- - Wednesday, October 4, 2017

ANALYSIS/OPINION:

When natural disasters hit, the last thing anyone wants is to make relief and rebuilding efforts harder and more expensive. Yet there is a century-old law on the books that does precisely that — one that is frequently waived, but still hasn’t been repealed. It would be better for all Americans if it were.

In the wake of the havoc wrought by Hurricanes Harvey, Irma and Maria, attention has been focused on the obscure shipping law known as the Jones Act.

A protectionist relic signed into law at the close of World War I, it restricts competition in the shipping industry by mandating that commercial shipments between U.S. ports be carried only by American-made and largely American-staffed vessels.

Born in the geopolitical realities of a postwar era, the act is rarely noticed until natural disaster strikes. But its mandates create captive markets, raise transport costs, and result in higher prices for consumers — and that’s on a good day.

On bad days, like those many Americans are suffering through thanks to the recent spate of hurricanes, the rigid command-and-control restrictions of the Jones Act interfere with the effort to quickly and cost-effectively deliver resources to the places they are needed most. A report from the Federal Reserve Bank of New York estimated that the cost of shipping a 20-foot container from the East Coast of the U.S. to Puerto Rico was $3,063. The same shipment cost just $1,504 to the nearby Dominican Republic and $1,687 to Jamaica.

In the case of Puerto Rico, the immediate message from the Department of Homeland Security was that “vessel availability” was not expected to be a problem — so the Jones Act was not quickly waived. After days of protest from lawmakers and the island’s governor, the administration reversed course and waived the restrictions.

Repeal wouldn’t solve all of the transport challenges faced by Puerto Rico. But why impose arbitrary limits at all?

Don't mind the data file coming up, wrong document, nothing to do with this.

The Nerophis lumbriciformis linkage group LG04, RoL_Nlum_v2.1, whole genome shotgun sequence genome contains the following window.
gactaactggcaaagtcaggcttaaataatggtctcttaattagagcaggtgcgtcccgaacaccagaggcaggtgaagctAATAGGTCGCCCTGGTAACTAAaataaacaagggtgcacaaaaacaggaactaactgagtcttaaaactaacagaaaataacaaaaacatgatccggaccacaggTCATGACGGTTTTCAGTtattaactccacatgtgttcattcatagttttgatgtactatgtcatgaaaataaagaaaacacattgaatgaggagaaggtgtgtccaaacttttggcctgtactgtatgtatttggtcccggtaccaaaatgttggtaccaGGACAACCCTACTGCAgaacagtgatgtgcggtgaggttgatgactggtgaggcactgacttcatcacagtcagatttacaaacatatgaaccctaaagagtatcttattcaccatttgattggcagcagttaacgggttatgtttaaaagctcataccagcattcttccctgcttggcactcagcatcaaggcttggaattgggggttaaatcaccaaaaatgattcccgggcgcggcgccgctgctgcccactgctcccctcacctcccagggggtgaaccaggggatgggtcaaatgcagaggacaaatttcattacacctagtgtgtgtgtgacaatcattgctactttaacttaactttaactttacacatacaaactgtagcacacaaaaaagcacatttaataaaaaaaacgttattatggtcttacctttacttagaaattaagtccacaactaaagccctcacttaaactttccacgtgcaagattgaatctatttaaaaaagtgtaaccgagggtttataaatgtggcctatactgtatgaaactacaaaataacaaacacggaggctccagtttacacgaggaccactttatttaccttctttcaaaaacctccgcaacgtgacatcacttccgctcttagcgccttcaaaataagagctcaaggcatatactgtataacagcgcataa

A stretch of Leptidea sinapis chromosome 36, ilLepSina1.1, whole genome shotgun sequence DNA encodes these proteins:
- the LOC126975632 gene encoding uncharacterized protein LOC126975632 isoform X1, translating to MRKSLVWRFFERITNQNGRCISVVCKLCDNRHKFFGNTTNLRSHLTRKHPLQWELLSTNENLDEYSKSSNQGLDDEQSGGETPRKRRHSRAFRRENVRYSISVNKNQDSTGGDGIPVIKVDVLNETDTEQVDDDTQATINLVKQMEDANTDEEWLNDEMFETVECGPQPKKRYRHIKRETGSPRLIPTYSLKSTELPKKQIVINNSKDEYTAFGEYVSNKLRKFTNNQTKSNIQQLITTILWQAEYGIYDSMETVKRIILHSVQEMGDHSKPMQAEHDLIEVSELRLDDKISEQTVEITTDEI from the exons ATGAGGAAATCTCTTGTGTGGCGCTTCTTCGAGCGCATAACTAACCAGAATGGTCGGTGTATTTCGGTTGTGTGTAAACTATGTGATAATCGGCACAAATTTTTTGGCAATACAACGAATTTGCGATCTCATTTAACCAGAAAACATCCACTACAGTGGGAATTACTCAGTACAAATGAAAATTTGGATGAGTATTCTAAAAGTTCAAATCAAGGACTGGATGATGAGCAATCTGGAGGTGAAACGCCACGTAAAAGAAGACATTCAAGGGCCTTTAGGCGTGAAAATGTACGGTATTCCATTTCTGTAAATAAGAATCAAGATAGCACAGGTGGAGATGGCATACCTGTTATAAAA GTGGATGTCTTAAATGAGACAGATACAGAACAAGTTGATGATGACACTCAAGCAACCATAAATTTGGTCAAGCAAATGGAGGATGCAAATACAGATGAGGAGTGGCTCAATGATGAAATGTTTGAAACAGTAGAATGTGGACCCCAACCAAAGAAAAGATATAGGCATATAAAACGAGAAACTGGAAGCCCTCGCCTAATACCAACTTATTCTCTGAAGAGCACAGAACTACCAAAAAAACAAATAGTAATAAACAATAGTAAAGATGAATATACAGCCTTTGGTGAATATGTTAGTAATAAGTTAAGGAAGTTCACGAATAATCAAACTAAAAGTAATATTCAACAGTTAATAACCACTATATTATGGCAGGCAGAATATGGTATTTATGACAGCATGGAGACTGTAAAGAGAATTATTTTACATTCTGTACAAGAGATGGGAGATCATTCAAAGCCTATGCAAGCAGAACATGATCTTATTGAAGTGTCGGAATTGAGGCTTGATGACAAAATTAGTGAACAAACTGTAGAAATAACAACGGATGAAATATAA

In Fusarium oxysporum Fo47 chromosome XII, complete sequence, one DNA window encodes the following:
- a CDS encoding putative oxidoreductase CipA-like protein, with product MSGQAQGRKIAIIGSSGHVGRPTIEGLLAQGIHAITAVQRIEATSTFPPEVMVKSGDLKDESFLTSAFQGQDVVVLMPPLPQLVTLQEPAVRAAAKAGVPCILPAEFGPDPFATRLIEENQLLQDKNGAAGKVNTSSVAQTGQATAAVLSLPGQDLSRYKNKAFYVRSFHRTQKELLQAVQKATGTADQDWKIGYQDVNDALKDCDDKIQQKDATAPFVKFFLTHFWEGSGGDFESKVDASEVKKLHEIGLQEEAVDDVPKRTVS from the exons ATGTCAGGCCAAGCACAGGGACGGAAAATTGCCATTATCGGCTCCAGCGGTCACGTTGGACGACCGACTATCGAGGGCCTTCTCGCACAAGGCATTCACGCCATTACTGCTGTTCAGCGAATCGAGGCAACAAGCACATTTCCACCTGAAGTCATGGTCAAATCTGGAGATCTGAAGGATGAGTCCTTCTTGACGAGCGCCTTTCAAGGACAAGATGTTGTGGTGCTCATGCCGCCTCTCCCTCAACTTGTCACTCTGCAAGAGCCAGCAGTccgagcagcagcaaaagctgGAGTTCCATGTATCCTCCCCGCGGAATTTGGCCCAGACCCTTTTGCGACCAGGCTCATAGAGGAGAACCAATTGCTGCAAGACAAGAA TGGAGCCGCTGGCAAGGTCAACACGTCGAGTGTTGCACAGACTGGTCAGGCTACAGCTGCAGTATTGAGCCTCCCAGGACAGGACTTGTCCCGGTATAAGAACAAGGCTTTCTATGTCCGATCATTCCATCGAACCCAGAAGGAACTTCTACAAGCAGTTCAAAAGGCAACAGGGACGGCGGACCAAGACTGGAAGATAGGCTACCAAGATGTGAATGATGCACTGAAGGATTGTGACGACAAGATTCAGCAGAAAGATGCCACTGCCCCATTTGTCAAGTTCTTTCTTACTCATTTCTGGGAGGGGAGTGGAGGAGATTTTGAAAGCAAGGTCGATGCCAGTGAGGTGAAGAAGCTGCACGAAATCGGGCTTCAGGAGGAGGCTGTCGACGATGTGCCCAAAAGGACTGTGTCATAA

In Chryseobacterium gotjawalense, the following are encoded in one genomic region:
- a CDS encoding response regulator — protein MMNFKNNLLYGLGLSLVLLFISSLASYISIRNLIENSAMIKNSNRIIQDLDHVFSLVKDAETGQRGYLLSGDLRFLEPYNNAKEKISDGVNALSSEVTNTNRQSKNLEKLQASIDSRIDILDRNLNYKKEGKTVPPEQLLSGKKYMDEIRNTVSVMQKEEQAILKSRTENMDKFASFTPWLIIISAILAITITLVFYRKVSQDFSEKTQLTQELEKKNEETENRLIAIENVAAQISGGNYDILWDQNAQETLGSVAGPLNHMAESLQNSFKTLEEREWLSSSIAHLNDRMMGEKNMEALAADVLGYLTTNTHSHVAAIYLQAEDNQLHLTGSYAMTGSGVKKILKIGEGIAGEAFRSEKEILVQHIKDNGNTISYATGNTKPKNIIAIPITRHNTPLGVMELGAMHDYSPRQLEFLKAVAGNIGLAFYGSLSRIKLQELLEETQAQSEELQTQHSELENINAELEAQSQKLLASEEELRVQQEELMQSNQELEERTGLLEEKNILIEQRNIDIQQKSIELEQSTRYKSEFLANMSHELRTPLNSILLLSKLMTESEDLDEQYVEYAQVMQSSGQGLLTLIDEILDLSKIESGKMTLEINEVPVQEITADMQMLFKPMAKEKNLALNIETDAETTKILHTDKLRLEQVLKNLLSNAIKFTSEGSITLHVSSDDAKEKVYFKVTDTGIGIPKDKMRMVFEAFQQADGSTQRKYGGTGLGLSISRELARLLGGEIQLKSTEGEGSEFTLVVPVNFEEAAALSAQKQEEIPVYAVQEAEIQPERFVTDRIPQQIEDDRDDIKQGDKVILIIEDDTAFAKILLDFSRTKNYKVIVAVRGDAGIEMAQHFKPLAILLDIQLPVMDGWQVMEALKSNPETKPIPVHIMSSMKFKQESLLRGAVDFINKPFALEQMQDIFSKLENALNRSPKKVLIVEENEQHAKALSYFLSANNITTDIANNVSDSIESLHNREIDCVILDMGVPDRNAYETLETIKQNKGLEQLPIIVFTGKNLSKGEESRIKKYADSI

In the aftermath of Hurricanes Katrina and Rita in 2005, the Bush administration swiftly moved to approve Jones Act waivers for oil and petroleum products to add shipping capacity, speed and flexibility to a market constrained by disruptions of all kinds.

In the week following Harvey and Irma, 18 states saw average gasoline prices jump more than 30 cents per gallon. Millions of American families dealing with the aftermath of a natural disaster should not be subjected to government-imposed limits that will make recovery harder and more expensive.

In the best of times, Puerto Rico is one of the Jones Act’s hardest-hit victims, along with other noncontiguous U.S states and territories that rely heavily on shipping. A 2012 study by University of Puerto Rico economists said the Jones Act cost the island $537 million in 2010 alone. In total, the study estimated that the Jones Act cost Puerto Ricans about $29 billion from 1970 to 2010.

With Hurricane Maria lashing Puerto Rico after Irma delivered a glancing blow, things are already getting worse. The island’s population faces months without power. A short-term waiver of the Jones Act will serve only to prolong recovery for the more than 3 million U.S. citizens who live there.

While hurricane season invariably brings cloudy skies, it unfortunately also paints a clear picture of the anticompetitive nature of the Jones Act, its harmful, market-distorting effects, and the burden it places on the everyday lives of millions of families while benefiting a handful of maritime unions and U.S. shipping magnates.

The immediate repeal of the Jones Act and the return of a free market in the maritime industry is the best policy for those now suffering, and for consumers in the long-term.

Policymakers seem to understand this, as evidenced by their willingness to waive the law’s restrictions to speed up shipping during emergencies. Having regularly conceded that the law is harmful, they should have no problem getting rid of it to help improve peoples’ lives both in good times and bad.

• Martin Rodriguez is a policy analyst for the LIBRE Initiative.

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